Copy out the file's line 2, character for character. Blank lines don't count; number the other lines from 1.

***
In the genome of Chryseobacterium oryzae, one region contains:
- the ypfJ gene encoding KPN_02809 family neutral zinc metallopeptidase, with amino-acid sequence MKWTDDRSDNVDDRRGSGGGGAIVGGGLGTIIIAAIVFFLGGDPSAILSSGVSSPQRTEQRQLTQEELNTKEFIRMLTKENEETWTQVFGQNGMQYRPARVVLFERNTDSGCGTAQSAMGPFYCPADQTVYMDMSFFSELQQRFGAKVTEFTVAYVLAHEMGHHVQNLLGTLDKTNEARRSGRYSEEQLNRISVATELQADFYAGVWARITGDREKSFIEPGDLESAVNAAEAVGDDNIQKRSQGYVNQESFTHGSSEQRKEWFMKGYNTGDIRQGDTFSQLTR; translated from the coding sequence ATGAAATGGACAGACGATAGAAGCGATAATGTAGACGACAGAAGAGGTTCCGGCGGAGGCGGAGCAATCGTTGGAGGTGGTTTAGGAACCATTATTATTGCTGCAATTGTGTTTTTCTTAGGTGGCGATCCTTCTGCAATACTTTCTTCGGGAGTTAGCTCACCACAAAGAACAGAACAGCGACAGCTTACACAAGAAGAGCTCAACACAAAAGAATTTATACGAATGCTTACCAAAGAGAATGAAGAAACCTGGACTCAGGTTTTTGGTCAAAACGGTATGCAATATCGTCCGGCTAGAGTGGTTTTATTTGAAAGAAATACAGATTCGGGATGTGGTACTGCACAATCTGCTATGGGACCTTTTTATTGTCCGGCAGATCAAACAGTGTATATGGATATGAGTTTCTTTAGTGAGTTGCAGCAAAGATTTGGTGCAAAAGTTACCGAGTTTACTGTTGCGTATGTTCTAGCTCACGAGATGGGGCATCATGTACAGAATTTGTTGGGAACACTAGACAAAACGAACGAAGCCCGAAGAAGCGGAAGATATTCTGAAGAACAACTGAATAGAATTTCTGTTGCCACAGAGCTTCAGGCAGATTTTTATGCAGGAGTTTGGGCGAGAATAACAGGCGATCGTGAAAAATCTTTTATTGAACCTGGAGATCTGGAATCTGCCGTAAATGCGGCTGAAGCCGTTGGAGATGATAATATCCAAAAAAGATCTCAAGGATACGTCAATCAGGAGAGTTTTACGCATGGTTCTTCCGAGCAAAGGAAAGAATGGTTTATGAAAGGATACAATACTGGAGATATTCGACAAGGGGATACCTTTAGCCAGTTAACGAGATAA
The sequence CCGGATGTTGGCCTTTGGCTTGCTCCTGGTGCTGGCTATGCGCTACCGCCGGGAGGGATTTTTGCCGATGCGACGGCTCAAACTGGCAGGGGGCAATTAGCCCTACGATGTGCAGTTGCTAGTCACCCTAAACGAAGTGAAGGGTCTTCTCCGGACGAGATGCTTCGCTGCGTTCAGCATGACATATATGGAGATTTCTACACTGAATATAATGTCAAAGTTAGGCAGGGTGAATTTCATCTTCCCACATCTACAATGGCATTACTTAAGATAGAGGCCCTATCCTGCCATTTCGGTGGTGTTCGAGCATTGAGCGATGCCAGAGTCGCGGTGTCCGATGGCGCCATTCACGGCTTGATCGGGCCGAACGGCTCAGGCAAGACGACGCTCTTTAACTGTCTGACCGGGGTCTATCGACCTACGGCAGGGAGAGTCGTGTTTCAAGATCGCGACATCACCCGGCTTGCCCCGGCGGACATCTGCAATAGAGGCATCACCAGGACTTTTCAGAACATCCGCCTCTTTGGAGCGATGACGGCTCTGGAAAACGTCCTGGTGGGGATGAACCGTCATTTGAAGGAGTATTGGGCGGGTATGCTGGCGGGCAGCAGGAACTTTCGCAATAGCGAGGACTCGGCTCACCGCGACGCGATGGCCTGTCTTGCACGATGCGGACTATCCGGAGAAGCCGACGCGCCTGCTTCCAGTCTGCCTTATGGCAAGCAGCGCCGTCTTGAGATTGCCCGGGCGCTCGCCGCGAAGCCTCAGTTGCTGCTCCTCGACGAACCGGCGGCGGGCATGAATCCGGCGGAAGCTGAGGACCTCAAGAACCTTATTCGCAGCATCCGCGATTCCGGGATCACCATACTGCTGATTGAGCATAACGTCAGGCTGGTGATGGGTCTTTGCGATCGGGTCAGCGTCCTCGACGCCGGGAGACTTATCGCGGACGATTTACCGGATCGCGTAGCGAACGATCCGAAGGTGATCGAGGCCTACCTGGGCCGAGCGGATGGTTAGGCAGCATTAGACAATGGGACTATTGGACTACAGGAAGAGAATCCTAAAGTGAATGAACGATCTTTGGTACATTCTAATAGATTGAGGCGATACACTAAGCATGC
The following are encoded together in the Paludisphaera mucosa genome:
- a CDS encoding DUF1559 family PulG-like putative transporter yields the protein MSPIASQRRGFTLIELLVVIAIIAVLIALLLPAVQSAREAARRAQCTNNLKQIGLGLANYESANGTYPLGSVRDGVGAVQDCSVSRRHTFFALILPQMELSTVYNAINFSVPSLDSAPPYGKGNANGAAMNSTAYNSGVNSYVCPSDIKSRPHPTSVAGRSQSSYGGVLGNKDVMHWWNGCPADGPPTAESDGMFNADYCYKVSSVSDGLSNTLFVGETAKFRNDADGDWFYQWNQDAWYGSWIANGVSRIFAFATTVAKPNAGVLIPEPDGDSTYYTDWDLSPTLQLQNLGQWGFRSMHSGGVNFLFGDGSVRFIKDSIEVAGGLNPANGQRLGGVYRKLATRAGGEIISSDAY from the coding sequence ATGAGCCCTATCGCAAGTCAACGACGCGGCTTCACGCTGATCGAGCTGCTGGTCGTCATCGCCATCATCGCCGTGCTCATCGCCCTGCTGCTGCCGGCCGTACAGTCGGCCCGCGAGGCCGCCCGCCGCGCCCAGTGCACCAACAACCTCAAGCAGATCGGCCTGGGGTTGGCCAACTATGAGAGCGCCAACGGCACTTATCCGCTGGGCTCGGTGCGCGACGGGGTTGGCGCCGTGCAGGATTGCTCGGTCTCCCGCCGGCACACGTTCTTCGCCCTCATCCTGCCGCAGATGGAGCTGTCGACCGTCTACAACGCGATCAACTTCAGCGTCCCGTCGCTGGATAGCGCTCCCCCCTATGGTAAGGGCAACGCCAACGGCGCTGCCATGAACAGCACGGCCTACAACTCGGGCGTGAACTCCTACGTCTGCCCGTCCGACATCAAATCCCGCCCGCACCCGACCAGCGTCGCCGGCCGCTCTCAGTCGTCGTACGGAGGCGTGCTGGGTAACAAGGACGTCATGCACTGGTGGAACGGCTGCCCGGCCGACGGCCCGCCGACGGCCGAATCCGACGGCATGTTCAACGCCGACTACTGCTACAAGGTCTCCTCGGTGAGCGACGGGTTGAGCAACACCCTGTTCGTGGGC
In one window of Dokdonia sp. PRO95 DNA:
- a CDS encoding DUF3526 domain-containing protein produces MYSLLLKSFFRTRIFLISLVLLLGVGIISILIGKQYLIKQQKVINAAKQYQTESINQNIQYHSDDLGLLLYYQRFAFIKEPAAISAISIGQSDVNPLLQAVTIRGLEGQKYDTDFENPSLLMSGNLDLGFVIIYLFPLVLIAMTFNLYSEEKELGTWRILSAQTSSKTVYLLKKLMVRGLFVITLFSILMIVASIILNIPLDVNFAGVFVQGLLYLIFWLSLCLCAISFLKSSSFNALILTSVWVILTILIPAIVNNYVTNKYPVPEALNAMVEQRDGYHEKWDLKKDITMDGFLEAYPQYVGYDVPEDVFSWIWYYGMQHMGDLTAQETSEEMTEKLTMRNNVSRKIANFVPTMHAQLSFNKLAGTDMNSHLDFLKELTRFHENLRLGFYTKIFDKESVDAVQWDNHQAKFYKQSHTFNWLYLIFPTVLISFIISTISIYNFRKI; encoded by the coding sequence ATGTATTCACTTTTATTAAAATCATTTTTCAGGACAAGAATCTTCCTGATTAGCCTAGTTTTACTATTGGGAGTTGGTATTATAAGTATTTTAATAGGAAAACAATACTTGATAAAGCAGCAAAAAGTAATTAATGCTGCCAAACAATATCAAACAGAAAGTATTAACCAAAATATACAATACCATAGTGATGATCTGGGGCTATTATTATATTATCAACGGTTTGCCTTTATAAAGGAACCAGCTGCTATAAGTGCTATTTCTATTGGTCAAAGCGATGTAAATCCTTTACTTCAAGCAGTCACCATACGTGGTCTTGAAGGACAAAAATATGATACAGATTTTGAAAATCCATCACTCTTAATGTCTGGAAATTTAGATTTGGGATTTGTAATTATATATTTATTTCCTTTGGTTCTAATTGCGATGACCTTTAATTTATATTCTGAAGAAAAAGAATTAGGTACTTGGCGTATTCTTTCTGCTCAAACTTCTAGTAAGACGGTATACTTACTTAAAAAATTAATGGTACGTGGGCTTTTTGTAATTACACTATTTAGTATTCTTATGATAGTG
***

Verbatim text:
- the ypfJ gene encoding KPN_02809 family neutral zinc metallopeptidase, with amino-acid sequence MKWTDDRSDNVDDRRGSGGGGAIVGGGLGTIIIAAIVFFLGGDPSAILSSGVSSPQRTEQRQLTQEELNTKEFIRMLTKENEETWTQVFGQNGMQYRPARVVLFERNTDSGCGTAQSAMGPFYCPADQTVYMDMSFFSELQQRFGAKVTEFTVAYVLAHEMGHHVQNLLGTLDKTNEARRSGRYSEEQLNRISVATELQADFYAGVWARITGDREKSFIEPGDLESAVNAAEAVGDDNIQKRSQGYVNQESFTHGSSEQRKEWFMKGYNTGDIRQGDTFSQLTR; translated from the coding sequence ATGAAATGGACAGACGATAGAAGCGATAATGTAGACGACAGAAGAGGTTCCGGCGGAGGCGGAGCAATCGTTGGAGGTGGTTTAGGAACCATTATTATTGCTGCAATTGTGTTTTTCTTAGGTGGCGATCCTTCTGCAATACTTTCTTCGGGAGTTAGCTCACCACAAAGAACAGAACAGCGACAGCTTACACAAGAAGAGCTCAACACAAAAGAATTTATACGAATGCTTACCAAAGAGAATGAAGAAACCTGGACTCAGGTTTTTGGTCAAAACGGTATGCAATATCGTCCGGCTAGAGTGGTTTTATTTGAAAGAAATACAGATTCGGGATGTGGTACTGCACAATCTGCTATGGGACCTTTTTATTGTCCGGCAGATCAAACAGTGTATATGGATATGAGTTTCTTTAGTGAGTTGCAGCAAAGATTTGGTGCAAAAGTTACCGAGTTTACTGTTGCGTATGTTCTAGCTCACGAGATGGGGCATCATGTACAGAATTTGTTGGGAACACTAGACAAAACGAACGAAGCCCGAAGAAGCGGAAGATATTCTGAAGAACAACTGAATAGAATTTCTGTTGCCACAGAGCTTCAGGCAGATTTTTATGCAGGAGTTTGGGCGAGAATAACAGGCGATCGTGAAAAATCTTTTATTGAACCTGGAGATCTGGAATCTGCCGTAAATGCGGCTGAAGCCGTTGGAGATGATAATATCCAAAAAAGATCTCAAGGATACGTCAATCAGGAGAGTTTTACGCATGGTTCTTCCGAGCAAAGGAAAGAATGGTTTATGAAAGGATACAATACTGGAGATATTCGACAAGGGGATACCTTTAGCCAGTTAACGAGATAA